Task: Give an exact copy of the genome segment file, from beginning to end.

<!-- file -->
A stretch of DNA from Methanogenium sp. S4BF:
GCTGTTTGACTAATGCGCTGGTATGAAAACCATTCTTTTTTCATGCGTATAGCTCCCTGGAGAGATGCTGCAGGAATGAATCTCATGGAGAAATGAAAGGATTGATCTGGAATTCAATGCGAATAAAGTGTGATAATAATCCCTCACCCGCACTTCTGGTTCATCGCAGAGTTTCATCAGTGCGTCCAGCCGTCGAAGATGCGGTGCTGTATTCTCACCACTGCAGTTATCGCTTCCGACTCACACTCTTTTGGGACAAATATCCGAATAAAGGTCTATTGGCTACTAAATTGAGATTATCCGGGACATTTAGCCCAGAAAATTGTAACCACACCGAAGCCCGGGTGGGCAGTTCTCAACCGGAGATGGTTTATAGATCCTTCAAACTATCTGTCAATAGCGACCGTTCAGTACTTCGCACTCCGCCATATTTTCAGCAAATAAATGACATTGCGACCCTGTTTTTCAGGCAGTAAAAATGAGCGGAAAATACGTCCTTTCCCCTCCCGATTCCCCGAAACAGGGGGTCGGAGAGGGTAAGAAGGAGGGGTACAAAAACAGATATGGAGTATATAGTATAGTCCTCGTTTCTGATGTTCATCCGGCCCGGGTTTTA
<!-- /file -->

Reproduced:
A stretch of DNA from Methanogenium sp. S4BF:
GCTGTTTGACTAATGCGCTGGTATGAAAACCATTCTTTTTTCATGCGTATAGCTCCCTGGAGAGATGCTGCAGGAATGAATCTCATGGAGAAATGAAAGGATTGATCTGGAATTCAATGCGAATAAAGTGTGATAATAATCCCTCACCCGCACTTCTGGTTCATCGCAGAGTTTCATCAGTGCGTCCAGCCGTCGAAGATGCGGTGCTGTATTCTCACCACTGCAGTTATCGCTTCCGACTCACACTCTTTTGGGACAAATATCCGAATAAAGGTCTATTGGCTACTAAATTGAGATTATCCGGGACATTTAGCCCAGAAAATTGTAACCACACCGAAGCCCGGGTGGGCAGTTCTCAACCGGAGATGGTTTATAGATCCTTCAAACTATCTGTCAATAGCGACCGTTCAGTACTTCGCACTCCGCCATATTTTCAGCAAATAAATGACATTGCGACCCTGTTTTTCAGGCAGTAAAAATGAGCGGAAAATACGTCCTTTCCCCTCCCGATTCCCCGAAACAGGGGGTCGGAGAGGGTAAGAAGGAGGGGTACAAAAACAGATATGGAGTATATAGTATAGTCCTCGTTTCTGATGTTCATCCGGCCCGGGTTTTA